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Poverty & Equity Thought Leader Uncategorized

Youth Employment Efforts in Atlanta

Che Watkins

By Che Watkins, Center for Working Families

Atlanta has an estimated 78,000 youth ages 16 – 24 that are not in school or employed for a variety of reasons. Research has continued to show the importance of engaging these young adults sooner rather than later to show them the various options available to them.  Most are looking for opportunities for recreation, employment and other positive activities and are simply seeking guidance on how to tap into those resources. In addition to the lack of knowledge, we all know that systemic inequities in the workforce, criminal justice, transportation and education systems have left low-income individuals in many communities disconnected from quality employment opportunities.

The 100,000 Opportunities Initiative™, launched with the goal of helping 100,000 youth be employed, is headed to Atlanta on May 3, bringing encouragement to our city’s youth through potential jobs and free resources that will help them take the next important step to becoming self-sufficient. Much more than a job fair, the event provides help with resumes, interview tips and training, legal services, immigration services, and even lining these youth up with mentors. (Atlanta’s is the first event in which LinkedIn will facilitate on-the-spot mentor match ups.) More than 30 companies including Nordstrom, Hyatt, Five Guys, FedEx, and Yum! Brands will be on hand to hire.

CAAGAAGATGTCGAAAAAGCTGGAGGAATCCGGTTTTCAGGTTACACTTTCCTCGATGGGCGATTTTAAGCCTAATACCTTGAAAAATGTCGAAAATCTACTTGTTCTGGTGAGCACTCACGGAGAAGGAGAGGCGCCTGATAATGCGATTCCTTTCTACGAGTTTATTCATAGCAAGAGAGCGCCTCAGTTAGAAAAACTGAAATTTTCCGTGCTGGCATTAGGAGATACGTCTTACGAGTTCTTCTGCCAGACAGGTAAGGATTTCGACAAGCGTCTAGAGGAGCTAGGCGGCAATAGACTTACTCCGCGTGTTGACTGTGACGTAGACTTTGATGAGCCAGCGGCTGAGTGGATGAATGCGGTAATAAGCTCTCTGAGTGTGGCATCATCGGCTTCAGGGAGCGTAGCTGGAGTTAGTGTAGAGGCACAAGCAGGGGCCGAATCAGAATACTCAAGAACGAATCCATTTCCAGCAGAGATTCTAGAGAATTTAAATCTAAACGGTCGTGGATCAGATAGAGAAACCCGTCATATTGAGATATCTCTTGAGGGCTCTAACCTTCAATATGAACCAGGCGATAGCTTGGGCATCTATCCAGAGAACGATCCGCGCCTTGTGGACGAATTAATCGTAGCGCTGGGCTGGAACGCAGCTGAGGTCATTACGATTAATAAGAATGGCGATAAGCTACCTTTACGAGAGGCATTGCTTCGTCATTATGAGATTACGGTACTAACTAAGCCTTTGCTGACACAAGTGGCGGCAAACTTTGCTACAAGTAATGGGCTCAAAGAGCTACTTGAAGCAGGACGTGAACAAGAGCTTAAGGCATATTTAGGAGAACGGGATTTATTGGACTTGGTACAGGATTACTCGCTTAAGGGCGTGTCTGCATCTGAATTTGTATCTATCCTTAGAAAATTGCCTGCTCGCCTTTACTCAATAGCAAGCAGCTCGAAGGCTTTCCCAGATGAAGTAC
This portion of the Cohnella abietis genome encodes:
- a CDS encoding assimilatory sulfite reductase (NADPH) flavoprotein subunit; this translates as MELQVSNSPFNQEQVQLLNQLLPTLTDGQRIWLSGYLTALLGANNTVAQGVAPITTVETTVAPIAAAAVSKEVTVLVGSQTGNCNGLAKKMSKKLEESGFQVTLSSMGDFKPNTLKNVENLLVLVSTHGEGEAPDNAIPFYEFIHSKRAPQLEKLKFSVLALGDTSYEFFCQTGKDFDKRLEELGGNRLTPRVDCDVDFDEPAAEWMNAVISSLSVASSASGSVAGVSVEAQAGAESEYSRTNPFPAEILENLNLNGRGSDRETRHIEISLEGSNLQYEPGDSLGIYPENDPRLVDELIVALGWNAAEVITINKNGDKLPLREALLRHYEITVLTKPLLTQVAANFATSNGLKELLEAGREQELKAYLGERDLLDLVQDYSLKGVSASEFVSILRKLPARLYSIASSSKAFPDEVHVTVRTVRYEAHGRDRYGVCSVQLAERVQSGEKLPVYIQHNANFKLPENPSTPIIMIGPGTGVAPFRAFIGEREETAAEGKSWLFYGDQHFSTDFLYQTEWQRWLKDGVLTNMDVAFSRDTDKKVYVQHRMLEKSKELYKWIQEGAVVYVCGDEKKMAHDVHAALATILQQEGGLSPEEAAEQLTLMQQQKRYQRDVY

The 100,000 Opportunities Initiative is rapidly becoming one of the largest employer-led youth-focused movements in the U.S. In 2015, the new and then-small coalition of a few companies expected 5 to 10 employers to participate, but more than 50 national employers have since joined. With this unprecedented response, the coalition hired 100,000 youth within its first year, so it is now committed itself to connecting 1 million youth to jobs in the next 5 years, with a strong focus on skill development and job retention.

Coalition members hope Atlanta will become a pilot city to capture stories of some of the participants and follow them on their journeys after the fair over the next several months in order to measure the initiative’s impact. This is a priority for the Schultz Family Foundation, one of the founding organizations and sustaining funders of the initiative.

How will Atlanta stack up? We have the resources, services and employers. We have the jobs. Now let’s get as many youth there as possible to take advantage of this amazing opportunity and get them connected and supported to hurdle over the barriers that they may encounter. In fact, here is a link – http://bit.ly/100kATLfairTCWFI. What will be most important is what we do AFTER the fair.  Let’s use this as a chance to reengage these youth, listen to them and let them point us in the direction of how to serve them best.  We may be surprised at what we hear.


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